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If an application encounters a fatal protocol error and then calls SSL_shutdown() twice (once to send a close_notify, and once to receive one) then OpenSSL can respond differently to the calling application if a 0 byte record is received with invalid padding compared to if a 0 byte record is received with an invalid MAC. If the application then behaves differently based on that in a way that is detectable to the remote peer, then this amounts to a padding oracle that could be used to decrypt data. In order for this to be exploitable "non-stitched" ciphersuites must be in use. Stitched ciphersuites are optimised implementations of certain commonly used ciphersuites. Also the application must call SSL_shutdown() twice even if a protocol error has occurred (applications should not do this but some do anyway). Fixed in OpenSSL 1.0.2r (Affected 1.0.2-1.0.2q).
An issue was discovered in GNU Binutils 2.32. It is a heap-based buffer overflow in process_mips_specific in readelf.c via a malformed MIPS option section.
In OpenSSH 7.9, due to accepting and displaying arbitrary stderr output from the server, a malicious server (or Man-in-The-Middle attacker) can manipulate the client output, for example to use ANSI control codes to hide additional files being transferred.
An issue was discovered in OpenSSH 7.9. Due to missing character encoding in the progress display, a malicious server (or Man-in-The-Middle attacker) can employ crafted object names to manipulate the client output, e.g., by using ANSI control codes to hide additional files being transferred. This affects refresh_progress_meter() in progressmeter.c.
Incorrect sanitation of the 302 redirect field in HTTP transport method of apt versions 1.4.8 and earlier can lead to content injection by a MITM attacker, potentially leading to remote code execution on the target machine.
If named is configured to use Response Policy Zones (RPZ) an error processing some rule types can lead to a condition where BIND will endlessly loop while handling a query. Affects BIND 9.9.10, 9.10.5, 9.11.0->9.11.1, 9.9.10-S1, 9.10.5-S1.
named contains a feature which allows operators to issue commands to a running server by communicating with the server process over a control channel, using a utility program such as rndc. A regression introduced in a recent feature change has created a situation under which some versions of named can be caused to exit with a REQUIRE assertion failure if they are sent a null command string. Affects BIND 9.9.9->9.9.9-P7, 9.9.10b1->9.9.10rc2, 9.10.4->9.10.4-P7, 9.10.5b1->9.10.5rc2, 9.11.0->9.11.0-P4, 9.11.1b1->9.11.1rc2, 9.9.9-S1->9.9.9-S9.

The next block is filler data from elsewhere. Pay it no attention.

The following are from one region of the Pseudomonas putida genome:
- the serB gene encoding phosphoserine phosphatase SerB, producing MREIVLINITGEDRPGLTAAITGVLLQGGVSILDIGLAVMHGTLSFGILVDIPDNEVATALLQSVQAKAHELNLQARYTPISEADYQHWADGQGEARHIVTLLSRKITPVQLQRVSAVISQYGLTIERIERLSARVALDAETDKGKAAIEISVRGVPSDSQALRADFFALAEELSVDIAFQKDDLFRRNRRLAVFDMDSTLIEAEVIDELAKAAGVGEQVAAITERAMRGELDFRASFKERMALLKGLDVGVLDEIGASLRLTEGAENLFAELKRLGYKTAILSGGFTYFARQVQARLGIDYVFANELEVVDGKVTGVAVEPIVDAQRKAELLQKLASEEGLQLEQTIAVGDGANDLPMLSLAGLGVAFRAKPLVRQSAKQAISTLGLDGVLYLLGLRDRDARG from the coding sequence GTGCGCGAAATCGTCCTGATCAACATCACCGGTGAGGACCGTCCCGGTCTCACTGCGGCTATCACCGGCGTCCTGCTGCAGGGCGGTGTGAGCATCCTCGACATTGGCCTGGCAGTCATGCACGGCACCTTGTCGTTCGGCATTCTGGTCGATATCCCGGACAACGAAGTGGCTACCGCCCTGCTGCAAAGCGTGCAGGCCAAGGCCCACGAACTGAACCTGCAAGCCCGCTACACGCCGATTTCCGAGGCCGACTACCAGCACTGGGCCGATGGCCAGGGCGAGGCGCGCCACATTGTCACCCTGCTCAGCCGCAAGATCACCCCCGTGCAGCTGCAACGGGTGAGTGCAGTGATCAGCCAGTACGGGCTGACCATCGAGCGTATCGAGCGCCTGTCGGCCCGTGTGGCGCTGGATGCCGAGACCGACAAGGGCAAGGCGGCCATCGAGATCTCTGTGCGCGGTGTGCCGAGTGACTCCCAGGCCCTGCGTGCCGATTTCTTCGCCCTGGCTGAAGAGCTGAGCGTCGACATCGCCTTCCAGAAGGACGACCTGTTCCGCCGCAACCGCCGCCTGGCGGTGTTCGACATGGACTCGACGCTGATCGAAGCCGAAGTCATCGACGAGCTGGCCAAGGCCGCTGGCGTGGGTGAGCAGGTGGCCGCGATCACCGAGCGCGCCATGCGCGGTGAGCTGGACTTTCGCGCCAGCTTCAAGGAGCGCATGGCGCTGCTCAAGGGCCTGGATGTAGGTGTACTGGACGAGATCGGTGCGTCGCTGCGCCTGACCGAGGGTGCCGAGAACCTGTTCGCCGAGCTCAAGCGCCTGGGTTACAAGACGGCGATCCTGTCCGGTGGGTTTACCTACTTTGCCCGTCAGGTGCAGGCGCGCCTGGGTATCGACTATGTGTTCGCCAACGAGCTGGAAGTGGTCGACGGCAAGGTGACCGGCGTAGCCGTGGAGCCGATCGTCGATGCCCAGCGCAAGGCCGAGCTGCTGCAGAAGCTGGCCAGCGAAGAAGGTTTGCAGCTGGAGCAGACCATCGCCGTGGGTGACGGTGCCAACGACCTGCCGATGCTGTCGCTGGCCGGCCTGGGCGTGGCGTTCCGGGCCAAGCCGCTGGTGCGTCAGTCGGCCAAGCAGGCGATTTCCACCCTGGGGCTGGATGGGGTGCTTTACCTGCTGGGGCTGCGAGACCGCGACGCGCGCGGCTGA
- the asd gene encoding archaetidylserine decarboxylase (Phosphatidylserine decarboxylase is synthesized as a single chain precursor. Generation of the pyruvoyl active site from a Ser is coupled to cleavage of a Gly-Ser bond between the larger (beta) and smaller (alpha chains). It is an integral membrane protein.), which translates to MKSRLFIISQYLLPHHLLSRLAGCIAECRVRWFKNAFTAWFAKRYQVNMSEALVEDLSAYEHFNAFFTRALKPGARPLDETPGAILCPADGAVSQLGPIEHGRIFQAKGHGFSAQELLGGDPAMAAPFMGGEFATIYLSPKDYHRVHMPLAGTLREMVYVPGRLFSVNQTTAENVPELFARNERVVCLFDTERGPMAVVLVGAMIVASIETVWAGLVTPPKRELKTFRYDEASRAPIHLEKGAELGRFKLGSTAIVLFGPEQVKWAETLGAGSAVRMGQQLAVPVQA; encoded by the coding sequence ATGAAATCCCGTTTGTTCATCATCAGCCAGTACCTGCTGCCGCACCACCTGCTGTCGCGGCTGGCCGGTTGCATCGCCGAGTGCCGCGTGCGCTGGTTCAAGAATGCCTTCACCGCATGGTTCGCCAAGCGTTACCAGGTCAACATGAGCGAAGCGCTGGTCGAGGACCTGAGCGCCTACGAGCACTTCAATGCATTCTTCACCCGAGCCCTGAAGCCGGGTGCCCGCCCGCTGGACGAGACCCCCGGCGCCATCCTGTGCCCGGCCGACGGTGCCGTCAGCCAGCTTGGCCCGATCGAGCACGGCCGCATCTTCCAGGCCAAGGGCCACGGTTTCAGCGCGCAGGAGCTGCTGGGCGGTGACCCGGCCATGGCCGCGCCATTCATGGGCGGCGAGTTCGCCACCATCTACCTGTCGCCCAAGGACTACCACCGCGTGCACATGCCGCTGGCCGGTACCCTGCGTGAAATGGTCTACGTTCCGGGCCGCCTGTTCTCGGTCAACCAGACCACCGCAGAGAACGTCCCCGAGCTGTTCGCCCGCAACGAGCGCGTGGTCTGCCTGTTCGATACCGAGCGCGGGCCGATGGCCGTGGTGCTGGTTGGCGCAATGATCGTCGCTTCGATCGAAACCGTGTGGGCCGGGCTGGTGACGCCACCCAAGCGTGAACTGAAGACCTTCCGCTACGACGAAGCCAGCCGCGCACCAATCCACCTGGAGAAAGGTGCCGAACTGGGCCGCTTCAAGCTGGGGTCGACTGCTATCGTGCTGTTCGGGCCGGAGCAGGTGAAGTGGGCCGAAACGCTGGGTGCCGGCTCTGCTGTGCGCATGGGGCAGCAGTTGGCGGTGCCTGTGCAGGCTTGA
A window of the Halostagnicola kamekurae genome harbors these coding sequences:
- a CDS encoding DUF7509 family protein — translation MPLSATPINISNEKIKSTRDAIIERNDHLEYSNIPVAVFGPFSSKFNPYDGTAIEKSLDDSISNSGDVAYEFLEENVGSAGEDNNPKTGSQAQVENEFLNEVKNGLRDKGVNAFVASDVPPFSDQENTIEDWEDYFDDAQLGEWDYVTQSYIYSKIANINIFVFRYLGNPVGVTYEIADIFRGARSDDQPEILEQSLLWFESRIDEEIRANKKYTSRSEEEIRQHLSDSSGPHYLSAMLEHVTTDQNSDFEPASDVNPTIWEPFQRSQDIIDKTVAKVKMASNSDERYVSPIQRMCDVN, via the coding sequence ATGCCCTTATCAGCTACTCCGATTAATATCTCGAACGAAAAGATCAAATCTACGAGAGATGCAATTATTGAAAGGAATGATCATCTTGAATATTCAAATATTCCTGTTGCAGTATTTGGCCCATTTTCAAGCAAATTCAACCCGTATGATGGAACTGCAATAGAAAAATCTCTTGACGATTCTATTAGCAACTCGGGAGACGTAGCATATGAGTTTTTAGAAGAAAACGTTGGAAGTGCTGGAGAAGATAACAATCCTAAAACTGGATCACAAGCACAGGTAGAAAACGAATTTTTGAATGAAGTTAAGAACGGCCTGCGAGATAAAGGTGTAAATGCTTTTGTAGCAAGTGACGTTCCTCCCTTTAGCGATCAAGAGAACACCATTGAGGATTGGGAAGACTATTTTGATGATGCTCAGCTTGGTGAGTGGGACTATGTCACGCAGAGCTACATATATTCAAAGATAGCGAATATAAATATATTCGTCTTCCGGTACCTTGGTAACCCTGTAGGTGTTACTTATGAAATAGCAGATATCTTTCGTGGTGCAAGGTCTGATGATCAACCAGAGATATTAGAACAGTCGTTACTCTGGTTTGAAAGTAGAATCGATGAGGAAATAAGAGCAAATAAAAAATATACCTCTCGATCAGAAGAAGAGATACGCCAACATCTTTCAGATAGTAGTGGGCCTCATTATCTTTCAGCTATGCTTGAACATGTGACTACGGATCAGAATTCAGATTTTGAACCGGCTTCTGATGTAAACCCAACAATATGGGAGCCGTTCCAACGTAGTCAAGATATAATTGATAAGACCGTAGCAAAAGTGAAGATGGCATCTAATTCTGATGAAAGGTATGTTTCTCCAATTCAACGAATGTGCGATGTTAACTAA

Mistaken assumptions about the ordering of records in the answer section of a response containing CNAME or DNAME resource records could lead to a situation in which named would exit with an assertion failure when processing a response in which records occurred in an unusual order. Affects BIND 9.9.9-P6, 9.9.10b1->9.9.10rc1, 9.10.4-P6, 9.10.5b1->9.10.5rc1, 9.11.0-P3, 9.11.1b1->9.11.1rc1, and 9.9.9-S8.
A query with a specific set of characteristics could cause a server using DNS64 to encounter an assertion failure and terminate. An attacker could deliberately construct a query, enabling denial-of-service against a server if it was configured to use the DNS64 feature and other preconditions were met. Affects BIND 9.8.0 -> 9.8.8-P1, 9.9.0 -> 9.9.9-P6, 9.9.10b1->9.9.10rc1, 9.10.0 -> 9.10.4-P6, 9.10.5b1->9.10.5rc1, 9.11.0 -> 9.11.0-P3, 9.11.1b1->9.11.1rc1, 9.9.3-S1 -> 9.9.9-S8.
It was discovered systemd does not correctly check the content of PIDFile files before using it to kill processes. When a service is run from an unprivileged user (e.g. User field set in the service file), a local attacker who is able to write to the PIDFile of the mentioned service may use this flaw to trick systemd into killing other services and/or privileged processes. Versions before v237 are vulnerable.
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